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5 Reasons Slip Joint Knives Are Still Great


With tons of new knives with all kinds of locks, opening mechanisms, tactical black blade coatings, and new and interesting blade designs, sometimes a simple everyday carry knife can be lost in the clutter. Folks forget about the humble slip joint. Here are five reasons slip joint knives are still great.

  1. A.G. Russell Doctor's KnifeSlip Joint knives are classic.
    Slip joint pocket knives have been in use for hundreds of years (since the 1600s); there is just something elegant about their curves and design. They are classy and traditional. They are the knives your granddaddy carried in his pocket for decades. They bring nostalgic memories of going fishing, working on the farm, or building things in the garage.
     
  2. Slip Joint Knives aren’t threatening.
    Have you ever brought out your locking blade and had nearby people give you a look? Or act startled when you snap it open? I don’t mean to frighten people. I went into a fast food joint and the cashier stared at my neck knife the entire time I was ordering. In a situation where you’re not looking to draw attention, you can carry a traditional slip joint knife. People react differently to a slip joint. In the office, at a restaurant, or just about anywhere, people won’t bat an eye. It gets the same job done as a locking blade, but without drama.
     
  3. Slip Joint Knives do not give a false sense of security.
    A.G. Russell three blade stockman with bone handle Lock design has improved significantly over the last few decades. Modern knife locks can take a pounding before they break. However, a lock will never cover errors in human judgment. A slip joint forces you to really think about what you are trying to accomplish. A non-locking knife demands respect due to the possibility of it folding back on you with improper use. It encourages the maxim, ‘measure twice and cut once.’ In other words, you might think about what you are trying to accomplish, and how you plan to accomplish it before you start slicing away. The most common knife injuries come from trying to cut something in the wrong direction or at the wrong angle, or putting too much pressure on the knife.

     
  4. War Eagle Blades Canoe two blade slip jointA Good Starter Knife: Parents frequently come to our store looking to purchase a knife for their child that is both safe and manageable. Most parents rule out a slip joint knife. They insist on a locking blade. That’s fine. Locking blades are safer than slip joint blades, if used correctly. In fact, the safest knife type is a small fixed blade, which often surprise people. But there are no moving parts, and many early injuries are just from the operation of the knife.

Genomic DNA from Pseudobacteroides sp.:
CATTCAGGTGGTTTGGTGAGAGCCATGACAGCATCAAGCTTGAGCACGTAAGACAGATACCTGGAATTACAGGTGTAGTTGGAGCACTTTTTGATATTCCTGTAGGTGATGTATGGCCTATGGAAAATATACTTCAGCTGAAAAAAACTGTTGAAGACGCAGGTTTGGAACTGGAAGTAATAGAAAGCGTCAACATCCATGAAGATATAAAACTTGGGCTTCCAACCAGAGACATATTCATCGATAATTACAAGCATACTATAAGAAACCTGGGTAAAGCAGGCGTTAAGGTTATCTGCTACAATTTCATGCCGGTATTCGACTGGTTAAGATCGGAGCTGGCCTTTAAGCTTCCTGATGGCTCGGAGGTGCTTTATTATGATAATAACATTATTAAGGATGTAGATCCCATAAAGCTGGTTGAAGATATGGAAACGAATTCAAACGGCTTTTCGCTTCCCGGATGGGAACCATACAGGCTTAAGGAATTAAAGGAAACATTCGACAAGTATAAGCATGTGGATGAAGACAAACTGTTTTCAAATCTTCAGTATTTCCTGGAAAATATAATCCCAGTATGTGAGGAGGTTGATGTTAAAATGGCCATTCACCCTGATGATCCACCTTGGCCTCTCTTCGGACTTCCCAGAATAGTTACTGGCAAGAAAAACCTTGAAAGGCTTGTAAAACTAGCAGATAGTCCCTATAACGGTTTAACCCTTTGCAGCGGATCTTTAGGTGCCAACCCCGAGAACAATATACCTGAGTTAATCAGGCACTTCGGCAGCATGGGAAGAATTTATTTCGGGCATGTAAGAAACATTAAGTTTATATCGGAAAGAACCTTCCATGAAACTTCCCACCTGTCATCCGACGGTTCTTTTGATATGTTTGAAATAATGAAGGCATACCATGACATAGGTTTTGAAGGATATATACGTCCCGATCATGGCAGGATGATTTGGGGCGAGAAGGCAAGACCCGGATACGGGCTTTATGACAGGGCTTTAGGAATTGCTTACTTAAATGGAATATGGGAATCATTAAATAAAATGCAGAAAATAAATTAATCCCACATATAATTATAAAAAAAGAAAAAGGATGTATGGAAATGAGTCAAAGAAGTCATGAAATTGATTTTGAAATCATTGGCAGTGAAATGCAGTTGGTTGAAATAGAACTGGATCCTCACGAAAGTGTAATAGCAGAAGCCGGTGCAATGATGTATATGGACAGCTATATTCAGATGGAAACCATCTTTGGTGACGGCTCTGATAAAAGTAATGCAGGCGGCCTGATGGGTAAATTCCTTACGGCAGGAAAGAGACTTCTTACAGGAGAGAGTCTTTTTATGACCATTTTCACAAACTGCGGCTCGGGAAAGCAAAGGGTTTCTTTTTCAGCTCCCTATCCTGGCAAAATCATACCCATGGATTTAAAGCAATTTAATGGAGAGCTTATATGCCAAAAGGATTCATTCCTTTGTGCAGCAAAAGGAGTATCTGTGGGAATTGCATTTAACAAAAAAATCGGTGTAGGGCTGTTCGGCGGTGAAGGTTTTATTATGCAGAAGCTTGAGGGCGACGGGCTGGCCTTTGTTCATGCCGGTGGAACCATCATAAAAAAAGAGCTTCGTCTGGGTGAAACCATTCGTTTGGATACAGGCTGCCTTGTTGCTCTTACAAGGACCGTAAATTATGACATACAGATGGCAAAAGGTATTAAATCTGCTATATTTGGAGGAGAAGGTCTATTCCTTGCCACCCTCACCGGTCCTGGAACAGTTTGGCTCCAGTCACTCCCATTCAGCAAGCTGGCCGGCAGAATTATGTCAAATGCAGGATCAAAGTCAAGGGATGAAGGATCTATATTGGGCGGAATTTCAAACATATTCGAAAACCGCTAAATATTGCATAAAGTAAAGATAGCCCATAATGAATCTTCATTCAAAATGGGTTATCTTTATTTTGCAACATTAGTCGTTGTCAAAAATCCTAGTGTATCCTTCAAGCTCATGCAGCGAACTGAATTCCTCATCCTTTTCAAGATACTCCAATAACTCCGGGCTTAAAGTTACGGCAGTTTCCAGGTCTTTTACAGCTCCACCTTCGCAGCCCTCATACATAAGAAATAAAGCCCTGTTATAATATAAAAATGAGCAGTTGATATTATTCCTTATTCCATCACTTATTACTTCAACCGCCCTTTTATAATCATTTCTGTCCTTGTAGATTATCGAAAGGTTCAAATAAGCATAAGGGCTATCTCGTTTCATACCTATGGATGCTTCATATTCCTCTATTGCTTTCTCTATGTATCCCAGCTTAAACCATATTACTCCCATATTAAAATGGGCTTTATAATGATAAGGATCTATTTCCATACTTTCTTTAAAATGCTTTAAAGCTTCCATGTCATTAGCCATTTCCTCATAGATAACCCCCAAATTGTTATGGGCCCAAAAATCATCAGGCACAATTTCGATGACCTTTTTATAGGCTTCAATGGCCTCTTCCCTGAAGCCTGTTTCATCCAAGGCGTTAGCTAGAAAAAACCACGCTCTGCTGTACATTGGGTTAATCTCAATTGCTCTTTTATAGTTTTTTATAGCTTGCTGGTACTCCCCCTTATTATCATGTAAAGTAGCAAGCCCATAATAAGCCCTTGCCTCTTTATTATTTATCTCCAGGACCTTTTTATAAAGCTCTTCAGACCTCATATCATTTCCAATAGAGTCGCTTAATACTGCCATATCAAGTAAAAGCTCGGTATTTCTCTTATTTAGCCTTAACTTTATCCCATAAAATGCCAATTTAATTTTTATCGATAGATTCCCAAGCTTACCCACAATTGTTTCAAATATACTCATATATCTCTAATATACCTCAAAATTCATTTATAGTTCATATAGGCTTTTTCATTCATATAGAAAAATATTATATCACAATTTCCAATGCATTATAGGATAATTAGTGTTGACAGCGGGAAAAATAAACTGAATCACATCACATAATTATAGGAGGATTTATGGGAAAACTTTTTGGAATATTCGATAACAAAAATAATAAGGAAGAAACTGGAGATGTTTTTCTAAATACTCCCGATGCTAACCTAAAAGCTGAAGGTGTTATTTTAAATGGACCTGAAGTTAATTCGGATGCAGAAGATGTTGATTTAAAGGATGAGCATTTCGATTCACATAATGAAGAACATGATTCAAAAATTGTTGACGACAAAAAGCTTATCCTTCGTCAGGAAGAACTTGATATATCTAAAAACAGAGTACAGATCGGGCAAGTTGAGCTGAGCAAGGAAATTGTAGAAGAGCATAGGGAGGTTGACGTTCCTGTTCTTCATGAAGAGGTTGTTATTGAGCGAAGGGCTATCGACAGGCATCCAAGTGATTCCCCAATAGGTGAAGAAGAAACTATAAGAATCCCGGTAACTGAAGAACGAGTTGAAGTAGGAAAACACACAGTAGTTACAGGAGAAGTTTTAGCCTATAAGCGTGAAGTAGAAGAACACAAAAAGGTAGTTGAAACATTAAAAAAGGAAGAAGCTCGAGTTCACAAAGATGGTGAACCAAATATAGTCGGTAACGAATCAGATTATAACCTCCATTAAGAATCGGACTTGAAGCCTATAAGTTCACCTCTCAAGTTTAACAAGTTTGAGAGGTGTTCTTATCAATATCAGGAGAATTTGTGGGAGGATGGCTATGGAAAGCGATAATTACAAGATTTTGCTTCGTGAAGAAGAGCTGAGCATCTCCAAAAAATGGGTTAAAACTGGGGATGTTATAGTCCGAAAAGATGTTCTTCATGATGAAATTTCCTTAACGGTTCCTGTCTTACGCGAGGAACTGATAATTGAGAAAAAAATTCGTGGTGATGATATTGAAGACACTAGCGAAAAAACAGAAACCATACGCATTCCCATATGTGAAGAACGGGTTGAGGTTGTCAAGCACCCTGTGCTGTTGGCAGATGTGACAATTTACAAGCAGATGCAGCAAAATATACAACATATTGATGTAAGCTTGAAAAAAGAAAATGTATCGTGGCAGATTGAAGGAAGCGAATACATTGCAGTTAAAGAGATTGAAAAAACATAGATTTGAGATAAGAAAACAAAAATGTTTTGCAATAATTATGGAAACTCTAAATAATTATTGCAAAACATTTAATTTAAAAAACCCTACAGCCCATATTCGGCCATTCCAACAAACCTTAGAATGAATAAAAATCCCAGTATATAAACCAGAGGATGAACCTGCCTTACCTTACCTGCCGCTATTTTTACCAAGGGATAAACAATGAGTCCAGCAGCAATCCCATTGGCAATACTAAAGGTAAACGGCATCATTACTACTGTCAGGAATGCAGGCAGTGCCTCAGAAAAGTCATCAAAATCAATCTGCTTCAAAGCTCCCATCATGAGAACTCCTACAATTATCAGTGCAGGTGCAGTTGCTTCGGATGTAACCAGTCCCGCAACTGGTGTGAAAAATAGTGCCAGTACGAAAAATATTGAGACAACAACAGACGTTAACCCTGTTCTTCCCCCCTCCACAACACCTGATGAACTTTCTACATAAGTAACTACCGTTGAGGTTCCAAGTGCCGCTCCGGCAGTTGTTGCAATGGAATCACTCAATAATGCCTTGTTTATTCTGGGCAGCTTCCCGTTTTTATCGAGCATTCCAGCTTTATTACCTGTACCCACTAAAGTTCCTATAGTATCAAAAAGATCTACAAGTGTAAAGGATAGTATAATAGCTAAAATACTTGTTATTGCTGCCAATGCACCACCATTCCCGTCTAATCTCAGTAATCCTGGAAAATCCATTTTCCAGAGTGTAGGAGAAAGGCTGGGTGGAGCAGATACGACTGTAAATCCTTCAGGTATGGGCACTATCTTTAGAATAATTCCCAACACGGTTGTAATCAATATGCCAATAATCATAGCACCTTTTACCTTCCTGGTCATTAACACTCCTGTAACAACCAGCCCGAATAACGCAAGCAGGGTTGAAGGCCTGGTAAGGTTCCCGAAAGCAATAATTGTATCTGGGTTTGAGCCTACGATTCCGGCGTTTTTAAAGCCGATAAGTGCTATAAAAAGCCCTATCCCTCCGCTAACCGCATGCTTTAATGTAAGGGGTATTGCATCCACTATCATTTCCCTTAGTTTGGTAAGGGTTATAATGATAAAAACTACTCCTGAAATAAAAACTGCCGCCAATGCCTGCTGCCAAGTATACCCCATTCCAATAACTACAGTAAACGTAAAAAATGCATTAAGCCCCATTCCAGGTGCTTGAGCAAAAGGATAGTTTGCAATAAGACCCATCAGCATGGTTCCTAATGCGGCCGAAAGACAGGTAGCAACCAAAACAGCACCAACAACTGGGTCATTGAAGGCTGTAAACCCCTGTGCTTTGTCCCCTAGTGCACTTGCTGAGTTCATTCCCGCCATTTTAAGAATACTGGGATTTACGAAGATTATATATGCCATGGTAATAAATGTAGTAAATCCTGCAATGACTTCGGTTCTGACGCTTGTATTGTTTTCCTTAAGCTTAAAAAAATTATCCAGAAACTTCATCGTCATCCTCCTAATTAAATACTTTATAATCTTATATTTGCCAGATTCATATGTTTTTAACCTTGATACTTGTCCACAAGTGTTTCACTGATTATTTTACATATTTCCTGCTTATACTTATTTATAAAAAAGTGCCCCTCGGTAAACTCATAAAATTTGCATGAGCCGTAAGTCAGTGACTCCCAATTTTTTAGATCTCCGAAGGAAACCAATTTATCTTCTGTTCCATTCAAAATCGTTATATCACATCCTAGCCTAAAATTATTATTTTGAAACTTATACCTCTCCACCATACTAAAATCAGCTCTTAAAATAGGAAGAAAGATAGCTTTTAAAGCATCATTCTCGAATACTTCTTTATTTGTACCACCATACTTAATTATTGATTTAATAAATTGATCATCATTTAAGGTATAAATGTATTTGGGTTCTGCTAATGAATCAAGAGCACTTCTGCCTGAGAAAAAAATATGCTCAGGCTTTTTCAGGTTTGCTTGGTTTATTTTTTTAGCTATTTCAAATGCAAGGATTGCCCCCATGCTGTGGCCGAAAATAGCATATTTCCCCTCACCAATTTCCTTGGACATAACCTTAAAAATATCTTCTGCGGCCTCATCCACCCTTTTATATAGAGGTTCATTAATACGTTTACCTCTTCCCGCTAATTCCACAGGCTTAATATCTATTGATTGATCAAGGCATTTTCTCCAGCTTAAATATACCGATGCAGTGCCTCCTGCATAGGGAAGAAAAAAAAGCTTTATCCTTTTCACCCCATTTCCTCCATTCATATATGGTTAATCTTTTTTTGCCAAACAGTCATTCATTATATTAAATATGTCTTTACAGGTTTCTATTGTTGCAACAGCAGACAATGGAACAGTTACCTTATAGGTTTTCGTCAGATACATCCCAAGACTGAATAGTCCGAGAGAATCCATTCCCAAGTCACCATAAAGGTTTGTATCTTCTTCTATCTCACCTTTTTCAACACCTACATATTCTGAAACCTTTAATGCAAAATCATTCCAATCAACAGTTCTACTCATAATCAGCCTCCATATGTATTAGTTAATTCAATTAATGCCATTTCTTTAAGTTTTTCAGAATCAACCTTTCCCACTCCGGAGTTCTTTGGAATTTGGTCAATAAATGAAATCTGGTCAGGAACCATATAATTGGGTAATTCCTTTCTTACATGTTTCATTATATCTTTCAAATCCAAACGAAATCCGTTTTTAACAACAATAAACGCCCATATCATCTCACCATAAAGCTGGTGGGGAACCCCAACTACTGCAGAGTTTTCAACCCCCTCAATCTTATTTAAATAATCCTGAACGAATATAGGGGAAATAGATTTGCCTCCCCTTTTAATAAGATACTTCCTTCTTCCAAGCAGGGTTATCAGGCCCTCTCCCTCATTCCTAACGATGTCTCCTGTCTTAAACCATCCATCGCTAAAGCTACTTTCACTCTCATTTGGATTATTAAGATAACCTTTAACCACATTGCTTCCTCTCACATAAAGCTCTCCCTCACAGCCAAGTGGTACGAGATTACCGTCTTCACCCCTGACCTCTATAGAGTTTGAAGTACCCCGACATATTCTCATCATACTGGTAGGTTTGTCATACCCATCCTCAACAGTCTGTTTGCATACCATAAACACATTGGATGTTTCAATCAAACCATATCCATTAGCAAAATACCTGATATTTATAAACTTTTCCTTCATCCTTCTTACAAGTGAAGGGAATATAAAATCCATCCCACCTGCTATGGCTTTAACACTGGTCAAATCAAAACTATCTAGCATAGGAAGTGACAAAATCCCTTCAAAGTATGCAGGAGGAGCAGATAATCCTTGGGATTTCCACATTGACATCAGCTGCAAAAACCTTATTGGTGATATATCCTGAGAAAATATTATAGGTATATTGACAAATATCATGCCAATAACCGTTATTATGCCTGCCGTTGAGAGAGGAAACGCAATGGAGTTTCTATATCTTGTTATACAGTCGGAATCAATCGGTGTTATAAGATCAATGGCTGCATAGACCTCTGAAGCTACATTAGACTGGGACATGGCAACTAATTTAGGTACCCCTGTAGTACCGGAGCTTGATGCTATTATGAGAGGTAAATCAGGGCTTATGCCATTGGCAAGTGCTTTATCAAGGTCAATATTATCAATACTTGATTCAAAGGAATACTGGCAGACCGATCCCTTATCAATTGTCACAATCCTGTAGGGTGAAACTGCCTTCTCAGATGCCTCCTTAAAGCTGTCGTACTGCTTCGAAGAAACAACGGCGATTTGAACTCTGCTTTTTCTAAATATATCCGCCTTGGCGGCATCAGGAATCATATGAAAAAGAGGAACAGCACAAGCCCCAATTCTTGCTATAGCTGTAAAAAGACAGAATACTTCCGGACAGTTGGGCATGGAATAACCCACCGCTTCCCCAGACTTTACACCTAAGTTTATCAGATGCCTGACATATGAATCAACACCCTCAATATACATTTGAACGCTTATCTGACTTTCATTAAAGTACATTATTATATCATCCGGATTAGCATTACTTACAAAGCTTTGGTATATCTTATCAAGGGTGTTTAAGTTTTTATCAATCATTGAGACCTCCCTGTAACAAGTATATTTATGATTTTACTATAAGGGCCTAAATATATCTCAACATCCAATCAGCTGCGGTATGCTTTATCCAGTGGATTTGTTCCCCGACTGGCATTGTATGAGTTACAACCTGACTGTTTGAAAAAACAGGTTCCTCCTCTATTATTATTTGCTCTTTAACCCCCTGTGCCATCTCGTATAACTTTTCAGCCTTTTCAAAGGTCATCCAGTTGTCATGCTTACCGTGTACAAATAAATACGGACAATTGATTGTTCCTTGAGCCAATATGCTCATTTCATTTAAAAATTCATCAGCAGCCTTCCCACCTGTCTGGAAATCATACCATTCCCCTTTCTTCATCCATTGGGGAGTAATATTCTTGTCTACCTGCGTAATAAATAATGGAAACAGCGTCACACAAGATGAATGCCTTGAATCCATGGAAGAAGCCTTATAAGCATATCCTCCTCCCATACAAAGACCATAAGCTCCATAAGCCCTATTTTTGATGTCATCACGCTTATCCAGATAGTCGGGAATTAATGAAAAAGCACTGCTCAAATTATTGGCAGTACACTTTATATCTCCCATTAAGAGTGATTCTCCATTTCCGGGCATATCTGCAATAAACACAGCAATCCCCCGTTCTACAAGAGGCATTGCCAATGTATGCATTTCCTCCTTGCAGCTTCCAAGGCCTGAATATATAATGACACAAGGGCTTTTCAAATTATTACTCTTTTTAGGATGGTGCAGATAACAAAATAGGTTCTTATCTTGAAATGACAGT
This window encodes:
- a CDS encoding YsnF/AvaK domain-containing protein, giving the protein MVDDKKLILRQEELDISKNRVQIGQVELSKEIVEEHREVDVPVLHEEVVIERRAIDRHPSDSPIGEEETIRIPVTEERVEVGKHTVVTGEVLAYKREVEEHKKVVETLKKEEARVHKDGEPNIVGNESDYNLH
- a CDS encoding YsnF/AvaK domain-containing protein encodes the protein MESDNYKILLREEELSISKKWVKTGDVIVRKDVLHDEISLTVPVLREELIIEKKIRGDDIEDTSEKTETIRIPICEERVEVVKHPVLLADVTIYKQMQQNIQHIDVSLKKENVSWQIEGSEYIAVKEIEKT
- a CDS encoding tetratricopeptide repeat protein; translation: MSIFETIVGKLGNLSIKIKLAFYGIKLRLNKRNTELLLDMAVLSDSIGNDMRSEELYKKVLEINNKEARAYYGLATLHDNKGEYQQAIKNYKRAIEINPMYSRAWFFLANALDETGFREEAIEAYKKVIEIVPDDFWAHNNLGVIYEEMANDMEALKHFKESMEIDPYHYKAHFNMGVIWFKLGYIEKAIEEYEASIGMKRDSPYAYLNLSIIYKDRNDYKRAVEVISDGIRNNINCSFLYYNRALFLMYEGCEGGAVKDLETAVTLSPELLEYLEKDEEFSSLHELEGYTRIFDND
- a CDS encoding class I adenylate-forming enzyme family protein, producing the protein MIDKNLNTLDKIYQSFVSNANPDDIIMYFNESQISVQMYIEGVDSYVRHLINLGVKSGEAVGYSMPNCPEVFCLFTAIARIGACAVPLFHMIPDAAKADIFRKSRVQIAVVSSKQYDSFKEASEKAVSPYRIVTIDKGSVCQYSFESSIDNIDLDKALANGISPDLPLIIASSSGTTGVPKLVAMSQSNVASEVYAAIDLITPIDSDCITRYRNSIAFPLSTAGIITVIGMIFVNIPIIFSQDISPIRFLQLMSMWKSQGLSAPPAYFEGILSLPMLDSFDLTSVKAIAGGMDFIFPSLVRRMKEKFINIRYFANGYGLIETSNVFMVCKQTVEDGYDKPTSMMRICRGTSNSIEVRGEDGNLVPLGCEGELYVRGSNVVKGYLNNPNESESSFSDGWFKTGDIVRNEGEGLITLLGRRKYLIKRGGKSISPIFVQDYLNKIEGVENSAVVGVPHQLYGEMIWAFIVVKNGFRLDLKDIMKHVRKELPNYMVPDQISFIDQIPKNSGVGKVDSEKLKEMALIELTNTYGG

I think there is an argument for slip joint blades for two reasons. The first relates back to point #1, slip joint knives are nostalgic. There is something great about passing on a nostalgic knife pattern to the next generation. The second reason relates back to point #3. A child trying to be very careful with a slip joint blade will be much safer than one without care and a safer locking blade.

    I’m sure I will get a lot of angry comments and stories about how slip joint knives are a terrible starter knife. I will explain my reasoning more fully in a separate article. For now, I will simply say that slip joint knives have been starter knives for centuries, and that only you, the parent or guardian, can determine if your child is ready for a knife and what kind of knife they are ready for.
     
  5. Slip Joint knives are legal just about everywhere.
    Slip joints are legal just about everywhere you go - with the exception of airports and government buildings. California, New York City, or Europe, you name the place and you are allowed to have a basic slip joint knife there. Now there might be length restrictions, or other such nonsense, but for the most part slip joint knives are pretty well accepted everywhere.

 

 

Written 9/21/16 by A.G. Russell III and Jake Broce

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